About a month ago the 40th anniversary of one of the darkest days in rock history occurred in Chicago between games of a doubleheader at the Chicago White Sox’ home baseball stadium Comiskey Park. Back in 1979, punk was giving way to the more commercially palatable new wave, but here in the States, disco was still ruling the Billboard charts. By this time, there was truly over-saturation of the great genre on radio, with many album-oriented rock stations switching over to a disco format. In Chicago, one DJ, Steve Dahl, had just been fired from his station when it had adopted a disco format.
Instead of looking inward, Dahl took it upon himself to blame disco music as an attack on his manhood. Since disco had begun in the underground gay and black dance clubs, one could not really overlook the inherent racism in Dahl’s Disco Destroyer movement. So, somehow in retrospect, Dahl was able to convince the ownership of the White Sox to hold a Disco Demolition Night during which attendees would get in free if they brought their disco records to the games in order for Dahl to blow them up. Unfortunately, many people were bringing in old soul, R&B and funk records to be destroyed as opposed to true disco records, leading many ushers to believe this was a racist affair more than an anti-disco demonstration. Of course, after Dahl blew up the records in centerfield, a riot ensued. The whole incident was a black-eye event on the rock community.
Personally, I was tiring of the whole disco and soft rock domination on the radio, so I actually bought a “Disco Destroyer” T-shirt sponsored by the local Indianapolis radio station Q-95. Personally, I still loved disco, I just was ready for new wave to get airplay instead of just seeing these fresh new artists on American Bandstand. Anyway, new wave was just a marriage of disco and punk under a pop banner. I was ready for a new music era, not really understanding how the whole anti-disco movement was steeped in bigotry. And, for that, I apologize.
Yet, one band that unfortunately got dumped on in the whole ordeal was the great Bee Gees. You see, the Brits-cum-Aussies-cum-Brits again-cum-Americans were much more than the genre. They were NOT Mickey Mouse or Ethel Merman trying to make themselves hip by tying into a generational milestone. No, these guys were growing as musicians, songwriters and producers by changing their late-Sixties/early-Seventies Beatlesque ballad sound into something more influenced by the clubs in and around Miami. But, they unfortunately became the face of disco for their participation in one of pop culture’s great movements surrounding the 1977 film Saturday Night Fever and its legendary soundtrack, to which the Bee Gees only contributed four of their own songs and had written two more recorded by other artists. But, since the movie was about disco, the Bee Gees, and by extension their younger brother Andy Gibb, became the faces of the genre when they had very little to do with it.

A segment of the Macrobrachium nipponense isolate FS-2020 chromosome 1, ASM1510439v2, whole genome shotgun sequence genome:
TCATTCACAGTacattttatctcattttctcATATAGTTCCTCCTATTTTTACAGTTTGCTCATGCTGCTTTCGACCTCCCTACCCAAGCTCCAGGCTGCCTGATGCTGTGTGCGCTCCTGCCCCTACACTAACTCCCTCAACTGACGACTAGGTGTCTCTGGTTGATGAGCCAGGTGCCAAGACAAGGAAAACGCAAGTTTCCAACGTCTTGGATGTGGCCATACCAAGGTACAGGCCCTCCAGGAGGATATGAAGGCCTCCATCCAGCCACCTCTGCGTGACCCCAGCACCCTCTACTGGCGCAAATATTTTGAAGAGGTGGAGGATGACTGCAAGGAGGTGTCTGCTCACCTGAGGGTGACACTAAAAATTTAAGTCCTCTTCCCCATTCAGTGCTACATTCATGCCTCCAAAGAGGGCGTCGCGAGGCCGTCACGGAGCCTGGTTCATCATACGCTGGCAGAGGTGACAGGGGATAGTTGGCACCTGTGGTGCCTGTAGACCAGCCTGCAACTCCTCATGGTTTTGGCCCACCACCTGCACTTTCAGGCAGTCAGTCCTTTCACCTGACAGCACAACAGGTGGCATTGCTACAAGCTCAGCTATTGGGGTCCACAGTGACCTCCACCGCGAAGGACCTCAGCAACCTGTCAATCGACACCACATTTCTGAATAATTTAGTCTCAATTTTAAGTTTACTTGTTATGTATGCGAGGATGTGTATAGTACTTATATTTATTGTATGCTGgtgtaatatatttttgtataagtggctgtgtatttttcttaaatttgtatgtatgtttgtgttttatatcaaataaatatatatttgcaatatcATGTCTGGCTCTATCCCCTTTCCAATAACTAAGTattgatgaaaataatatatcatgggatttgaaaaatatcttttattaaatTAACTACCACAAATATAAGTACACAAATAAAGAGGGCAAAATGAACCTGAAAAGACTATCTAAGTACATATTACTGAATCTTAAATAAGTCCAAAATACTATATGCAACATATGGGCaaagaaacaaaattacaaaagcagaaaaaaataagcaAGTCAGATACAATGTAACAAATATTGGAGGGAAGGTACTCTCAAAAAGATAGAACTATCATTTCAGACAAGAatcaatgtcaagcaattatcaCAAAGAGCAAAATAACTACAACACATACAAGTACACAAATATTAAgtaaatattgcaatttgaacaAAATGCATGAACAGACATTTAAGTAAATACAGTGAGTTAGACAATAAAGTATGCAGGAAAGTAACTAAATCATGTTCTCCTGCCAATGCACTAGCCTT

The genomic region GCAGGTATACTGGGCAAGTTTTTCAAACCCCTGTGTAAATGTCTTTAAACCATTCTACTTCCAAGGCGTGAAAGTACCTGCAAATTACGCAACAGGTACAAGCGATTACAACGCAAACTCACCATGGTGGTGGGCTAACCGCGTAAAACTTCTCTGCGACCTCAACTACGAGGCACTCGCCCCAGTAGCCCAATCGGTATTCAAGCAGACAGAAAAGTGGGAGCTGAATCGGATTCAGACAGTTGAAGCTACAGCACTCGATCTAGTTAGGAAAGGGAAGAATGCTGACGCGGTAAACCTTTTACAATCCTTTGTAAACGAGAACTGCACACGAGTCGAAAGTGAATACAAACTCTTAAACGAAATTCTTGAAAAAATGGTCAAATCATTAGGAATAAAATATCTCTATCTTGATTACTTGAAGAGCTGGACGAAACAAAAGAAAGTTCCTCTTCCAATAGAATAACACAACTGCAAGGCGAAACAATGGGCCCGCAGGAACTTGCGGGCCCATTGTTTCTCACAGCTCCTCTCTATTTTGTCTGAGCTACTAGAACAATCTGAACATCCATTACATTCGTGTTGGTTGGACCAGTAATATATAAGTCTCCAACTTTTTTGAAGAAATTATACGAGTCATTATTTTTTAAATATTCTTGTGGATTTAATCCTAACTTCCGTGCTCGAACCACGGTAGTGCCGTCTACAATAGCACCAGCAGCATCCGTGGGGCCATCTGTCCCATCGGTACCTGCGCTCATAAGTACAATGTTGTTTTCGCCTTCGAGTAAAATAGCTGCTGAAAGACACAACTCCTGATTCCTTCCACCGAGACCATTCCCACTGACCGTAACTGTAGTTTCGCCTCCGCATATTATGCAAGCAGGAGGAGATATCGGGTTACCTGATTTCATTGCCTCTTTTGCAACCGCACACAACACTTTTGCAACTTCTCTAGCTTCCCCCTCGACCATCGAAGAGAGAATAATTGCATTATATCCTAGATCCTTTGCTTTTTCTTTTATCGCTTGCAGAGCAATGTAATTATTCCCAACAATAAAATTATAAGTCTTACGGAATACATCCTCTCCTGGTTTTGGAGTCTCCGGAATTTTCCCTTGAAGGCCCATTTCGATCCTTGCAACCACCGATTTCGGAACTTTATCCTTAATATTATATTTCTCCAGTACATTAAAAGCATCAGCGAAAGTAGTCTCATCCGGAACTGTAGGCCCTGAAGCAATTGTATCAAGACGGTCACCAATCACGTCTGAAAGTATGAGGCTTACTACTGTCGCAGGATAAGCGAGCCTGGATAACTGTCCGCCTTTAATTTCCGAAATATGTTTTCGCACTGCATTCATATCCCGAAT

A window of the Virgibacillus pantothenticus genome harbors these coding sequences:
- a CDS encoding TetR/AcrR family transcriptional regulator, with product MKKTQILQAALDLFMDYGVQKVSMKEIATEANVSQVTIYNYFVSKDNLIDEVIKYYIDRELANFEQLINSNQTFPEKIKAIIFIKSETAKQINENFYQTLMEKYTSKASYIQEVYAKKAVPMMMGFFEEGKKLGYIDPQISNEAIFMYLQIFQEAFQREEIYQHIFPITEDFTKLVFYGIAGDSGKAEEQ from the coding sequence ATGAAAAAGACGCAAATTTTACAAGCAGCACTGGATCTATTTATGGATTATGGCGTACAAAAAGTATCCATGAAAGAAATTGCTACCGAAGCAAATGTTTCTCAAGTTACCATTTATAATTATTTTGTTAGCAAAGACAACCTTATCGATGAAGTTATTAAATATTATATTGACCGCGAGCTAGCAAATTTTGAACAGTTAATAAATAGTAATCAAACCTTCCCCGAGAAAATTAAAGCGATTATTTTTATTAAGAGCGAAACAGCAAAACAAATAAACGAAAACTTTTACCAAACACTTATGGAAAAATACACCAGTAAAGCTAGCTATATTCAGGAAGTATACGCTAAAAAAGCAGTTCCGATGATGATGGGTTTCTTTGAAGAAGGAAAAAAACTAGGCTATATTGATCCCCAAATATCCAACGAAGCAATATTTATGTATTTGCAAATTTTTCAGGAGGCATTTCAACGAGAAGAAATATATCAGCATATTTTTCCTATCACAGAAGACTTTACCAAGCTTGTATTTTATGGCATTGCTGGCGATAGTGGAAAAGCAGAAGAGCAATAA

Let me say it here and now: the Bee Gees are fantastic. I would encourage you to go back and listen to their impeccably produced albums. And, there was a reason that diverse artists such as Barbra Streisand and Kenny Rogers & Dolly Parton were having hits with their songs; these songs were modern-sounding, danceable yet very pop and cleanly produced. The Bee Gees were much more than disco. Their well-written music may have contained dance rhythms yet they were pure pop songs.
So, today, I am taking back the Bee Gees from those who assume that the boys from down under were disco and relabeling their music just as terrific timeless pop music. Let’s look at their WHOLE career as I list my favorite 25 songs by the Bee Gees. One day, I should include their solo efforts AND Andy’s music in a whole Brothers Gibb countdown, but let’s start with the original trio’s music.
25. “World” (Horizontal, 1967)
24. “Words” (Best of Bee Gees, 1968)
23. “Alone” (Still Waters, 1997)
22. “Run to Me” (To Whom It May Concern, 1972)
21. “One” (One, 1989)
20. “Too Much Heaven” (Spirits Having Flown, 1978)
19. “Massachusetts” (Horizontal, 1967)
18. “Love So Right” (Children of the World, 1976)
17. “More Than a Woman” (Saturday Night Fever OST, 1977)
16. “Fanny (Be Tender with My Love)” (Main Course, 1975)
15. “New York Mining Disaster 1941” (Bee Gees 1st, 1967)
14. “You Win Again” (E.S.P., 1987)
13. “Love You Inside Out” (Spirits Having Flown, 1978)
12. “How Deep Is Your Love” (Saturday Night Fever OST, 1977)
11. “I’ve Gotta Get a Message to You” (Idea, 1968)
10. “Stayin’ Alive” (Saturday Night Fever OST, 1977)
9. “Lonely Days” (2 Years On, 1970)
8. “How Can You Mend a Broken Heart” (Trafalgar, 1971)
7. “To Love Somebody” (Bee Gees 1st, 1967)
6. “Tragedy” (Spirits Having Flown, 1978)
5. “Jive Talkin'” (Main Course, 1975)
4. “You Should Be Dancing” (Children of the World, 1976)
3. “I Started a Joke” (Idea, 1968)
2. “Night Fever” (Saturday Night Fever OST, 1977)
1. “Nights on Broadway” (Main Course, 1975)